Uncertainty is crippling. Not knowing what’s happening, who’s in, who’s out, or in what direction we are going is a major cause of stress. Since stress is cumulative, the sooner Larry can explain to people what is going to stay the same and what is going to change, the sooner people can settle into their new reality. The sooner people know the general direction of things to come, the sooner they can stop going to Larry with every decision, and the more nimble Google will be. This is why Larry needs to publish the new direction sooner rather than later, managing communication to inspire and enable Google’s people.
Evolving the Stated and De Facto Strategies
People joining from the outside have some small grace period during which they can ask “dumb” questions. Not so for someone promoted from within – and certainly not so for co-founder and returning CEO Larry Page. He will be expected to hit the ground at a full gallop and accelerate from there.
This means he cannot shut down, rethink, and re-start the core strategic, operational, and organizational processes. Instead, his should evolve them on the fly, starting with the strategies. a) Strategies inform everything else. b) This is where his own strengths lie. c) He can get started here now, not waiting until April 1, and then evolve the operational and organizational processes after that. Thus, this is where he can find his early wins.
Implications for You
General advice is generally useless – unless you can apply it to your own situation. When you’re getting promoted from within, look hard at:
- Preparing in advance, especially around securing the resources and support you’ll need going forward.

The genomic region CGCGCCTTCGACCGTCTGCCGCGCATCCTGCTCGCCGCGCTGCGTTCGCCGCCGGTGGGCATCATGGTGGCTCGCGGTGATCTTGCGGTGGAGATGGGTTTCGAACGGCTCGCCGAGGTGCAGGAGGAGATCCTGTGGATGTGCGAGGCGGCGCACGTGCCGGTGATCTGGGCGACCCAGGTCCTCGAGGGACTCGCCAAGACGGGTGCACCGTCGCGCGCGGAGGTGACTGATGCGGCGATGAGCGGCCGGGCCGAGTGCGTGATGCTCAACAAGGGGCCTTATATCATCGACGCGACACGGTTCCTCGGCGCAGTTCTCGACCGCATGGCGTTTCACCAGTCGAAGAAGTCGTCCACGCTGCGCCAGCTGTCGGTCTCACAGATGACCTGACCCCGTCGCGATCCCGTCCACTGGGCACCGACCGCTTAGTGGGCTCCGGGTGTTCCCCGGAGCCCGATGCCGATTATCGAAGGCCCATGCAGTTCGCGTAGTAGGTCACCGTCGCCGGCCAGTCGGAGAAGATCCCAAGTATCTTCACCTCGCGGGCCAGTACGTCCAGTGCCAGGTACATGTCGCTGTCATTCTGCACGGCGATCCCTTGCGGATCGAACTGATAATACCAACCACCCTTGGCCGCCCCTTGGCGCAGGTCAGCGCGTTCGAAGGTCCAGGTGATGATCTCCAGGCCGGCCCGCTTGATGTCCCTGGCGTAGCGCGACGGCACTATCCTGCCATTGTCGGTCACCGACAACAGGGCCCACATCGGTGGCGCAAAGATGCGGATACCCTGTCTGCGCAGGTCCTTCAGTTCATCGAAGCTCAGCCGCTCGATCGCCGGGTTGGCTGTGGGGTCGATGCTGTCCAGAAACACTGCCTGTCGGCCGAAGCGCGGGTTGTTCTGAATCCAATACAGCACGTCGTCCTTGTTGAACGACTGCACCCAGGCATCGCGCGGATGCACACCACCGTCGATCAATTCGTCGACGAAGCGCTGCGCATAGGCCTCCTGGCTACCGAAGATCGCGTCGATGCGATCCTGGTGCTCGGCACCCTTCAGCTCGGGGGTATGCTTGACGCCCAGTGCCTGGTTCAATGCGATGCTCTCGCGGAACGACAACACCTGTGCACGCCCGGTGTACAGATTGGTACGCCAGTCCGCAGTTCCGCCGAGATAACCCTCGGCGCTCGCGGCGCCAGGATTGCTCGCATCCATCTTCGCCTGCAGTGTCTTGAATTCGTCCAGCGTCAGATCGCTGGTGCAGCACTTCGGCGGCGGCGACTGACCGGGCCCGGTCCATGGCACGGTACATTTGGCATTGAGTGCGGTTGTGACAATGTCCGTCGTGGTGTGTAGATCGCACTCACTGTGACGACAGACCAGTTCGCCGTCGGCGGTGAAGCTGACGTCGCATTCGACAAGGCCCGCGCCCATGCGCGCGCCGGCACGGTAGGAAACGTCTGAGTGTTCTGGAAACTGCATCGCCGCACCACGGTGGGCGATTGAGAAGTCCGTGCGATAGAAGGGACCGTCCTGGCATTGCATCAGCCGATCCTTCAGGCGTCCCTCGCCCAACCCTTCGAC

- Taking control of your own transition, especially around deciding what to keep the same and what to change.
- Accelerating team progress after your start by evolving the strategies first, and then operations and organization.
The New Leader’s Playbook
This is a good example of step 1 of The New Leader’s Playbook, Position Yourself for Success
Start by connecting your values and goals, strengths and communication. Know yourself. Know your audience. Know and deliver your message in your own voice. Leadership is personal. Your message is the key that unlocks personal connections. The greater the congruence between your own values, attitudes, behaviors, the environment you create, and the way you relate to other individuals, the stronger those connections will be. This is why the best messages aren’t crafted; they emerge. Great leaders live their messages not because they can, but because they must. As Martin Luther said at the Diet of Worms in 1521,“Here I stand, I can do no other.”
Click here to read about each step in the playbook
Click here for YouTube videos highlighting each step
The New Leader’s Playbook includes the 10 steps that executive onboarding group PrimeGenesis uses to help new leaders and their teams get done in 100-days what would normally take six to twelve months. George Bradt is PrimeGenesis’ managing director, and co-author of The New Leader’s 100-Day Action Plan (Wiley, 2009). Follow him at @georgebradt or on YouTube.